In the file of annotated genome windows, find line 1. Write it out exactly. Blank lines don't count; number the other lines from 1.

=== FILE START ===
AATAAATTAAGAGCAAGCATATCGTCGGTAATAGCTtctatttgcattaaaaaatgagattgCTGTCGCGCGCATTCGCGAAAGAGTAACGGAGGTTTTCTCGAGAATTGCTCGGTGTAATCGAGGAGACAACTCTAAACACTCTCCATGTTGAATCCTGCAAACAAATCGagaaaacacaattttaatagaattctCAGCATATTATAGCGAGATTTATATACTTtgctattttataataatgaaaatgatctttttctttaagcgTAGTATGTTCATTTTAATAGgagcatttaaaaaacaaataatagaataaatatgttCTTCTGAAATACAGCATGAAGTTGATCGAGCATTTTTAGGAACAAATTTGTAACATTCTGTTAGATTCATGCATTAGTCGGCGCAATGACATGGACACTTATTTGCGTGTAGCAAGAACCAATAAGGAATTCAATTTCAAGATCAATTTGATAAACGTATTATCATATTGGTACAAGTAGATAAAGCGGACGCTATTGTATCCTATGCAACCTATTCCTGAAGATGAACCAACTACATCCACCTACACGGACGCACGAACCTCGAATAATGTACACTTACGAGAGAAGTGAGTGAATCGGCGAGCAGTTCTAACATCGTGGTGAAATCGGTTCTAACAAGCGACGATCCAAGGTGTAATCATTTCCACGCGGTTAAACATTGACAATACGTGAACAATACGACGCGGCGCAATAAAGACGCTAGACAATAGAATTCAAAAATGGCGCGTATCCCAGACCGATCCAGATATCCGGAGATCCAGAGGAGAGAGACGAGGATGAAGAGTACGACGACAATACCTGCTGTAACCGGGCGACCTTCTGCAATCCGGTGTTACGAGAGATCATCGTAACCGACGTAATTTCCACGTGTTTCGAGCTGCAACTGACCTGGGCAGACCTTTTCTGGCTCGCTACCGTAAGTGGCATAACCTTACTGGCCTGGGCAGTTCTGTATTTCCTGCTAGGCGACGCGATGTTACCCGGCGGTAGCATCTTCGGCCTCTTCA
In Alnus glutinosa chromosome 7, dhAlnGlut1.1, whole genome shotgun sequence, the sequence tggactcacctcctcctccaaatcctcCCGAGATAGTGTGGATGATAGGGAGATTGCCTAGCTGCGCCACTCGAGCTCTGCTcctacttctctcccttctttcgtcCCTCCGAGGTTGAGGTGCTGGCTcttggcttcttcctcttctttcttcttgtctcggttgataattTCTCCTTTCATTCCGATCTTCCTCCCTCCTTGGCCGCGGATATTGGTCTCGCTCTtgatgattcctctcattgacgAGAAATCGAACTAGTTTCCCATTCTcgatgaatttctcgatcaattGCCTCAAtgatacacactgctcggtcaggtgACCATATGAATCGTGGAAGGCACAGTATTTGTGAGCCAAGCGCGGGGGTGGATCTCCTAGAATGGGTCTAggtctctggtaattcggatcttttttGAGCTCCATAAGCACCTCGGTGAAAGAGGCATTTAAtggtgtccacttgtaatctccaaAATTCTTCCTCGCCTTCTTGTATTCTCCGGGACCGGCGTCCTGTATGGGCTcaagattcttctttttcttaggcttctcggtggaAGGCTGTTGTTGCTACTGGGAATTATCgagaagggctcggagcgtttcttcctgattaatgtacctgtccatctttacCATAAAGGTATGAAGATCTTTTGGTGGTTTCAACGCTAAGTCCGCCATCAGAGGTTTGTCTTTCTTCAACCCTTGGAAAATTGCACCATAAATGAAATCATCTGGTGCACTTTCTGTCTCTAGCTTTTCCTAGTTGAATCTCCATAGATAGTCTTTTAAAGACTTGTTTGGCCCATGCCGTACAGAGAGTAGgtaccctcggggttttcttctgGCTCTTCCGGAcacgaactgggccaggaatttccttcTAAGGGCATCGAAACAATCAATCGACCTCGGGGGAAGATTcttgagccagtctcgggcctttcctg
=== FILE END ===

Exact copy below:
AATAAATTAAGAGCAAGCATATCGTCGGTAATAGCTtctatttgcattaaaaaatgagattgCTGTCGCGCGCATTCGCGAAAGAGTAACGGAGGTTTTCTCGAGAATTGCTCGGTGTAATCGAGGAGACAACTCTAAACACTCTCCATGTTGAATCCTGCAAACAAATCGagaaaacacaattttaatagaattctCAGCATATTATAGCGAGATTTATATACTTtgctattttataataatgaaaatgatctttttctttaagcgTAGTATGTTCATTTTAATAGgagcatttaaaaaacaaataatagaataaatatgttCTTCTGAAATACAGCATGAAGTTGATCGAGCATTTTTAGGAACAAATTTGTAACATTCTGTTAGATTCATGCATTAGTCGGCGCAATGACATGGACACTTATTTGCGTGTAGCAAGAACCAATAAGGAATTCAATTTCAAGATCAATTTGATAAACGTATTATCATATTGGTACAAGTAGATAAAGCGGACGCTATTGTATCCTATGCAACCTATTCCTGAAGATGAACCAACTACATCCACCTACACGGACGCACGAACCTCGAATAATGTACACTTACGAGAGAAGTGAGTGAATCGGCGAGCAGTTCTAACATCGTGGTGAAATCGGTTCTAACAAGCGACGATCCAAGGTGTAATCATTTCCACGCGGTTAAACATTGACAATACGTGAACAATACGACGCGGCGCAATAAAGACGCTAGACAATAGAATTCAAAAATGGCGCGTATCCCAGACCGATCCAGATATCCGGAGATCCAGAGGAGAGAGACGAGGATGAAGAGTACGACGACAATACCTGCTGTAACCGGGCGACCTTCTGCAATCCGGTGTTACGAGAGATCATCGTAACCGACGTAATTTCCACGTGTTTCGAGCTGCAACTGACCTGGGCAGACCTTTTCTGGCTCGCTACCGTAAGTGGCATAACCTTACTGGCCTGGGCAGTTCTGTATTTCCTGCTAGGCGACGCGATGTTACCCGGCGGTAGCATCTTCGGCCTCTTCA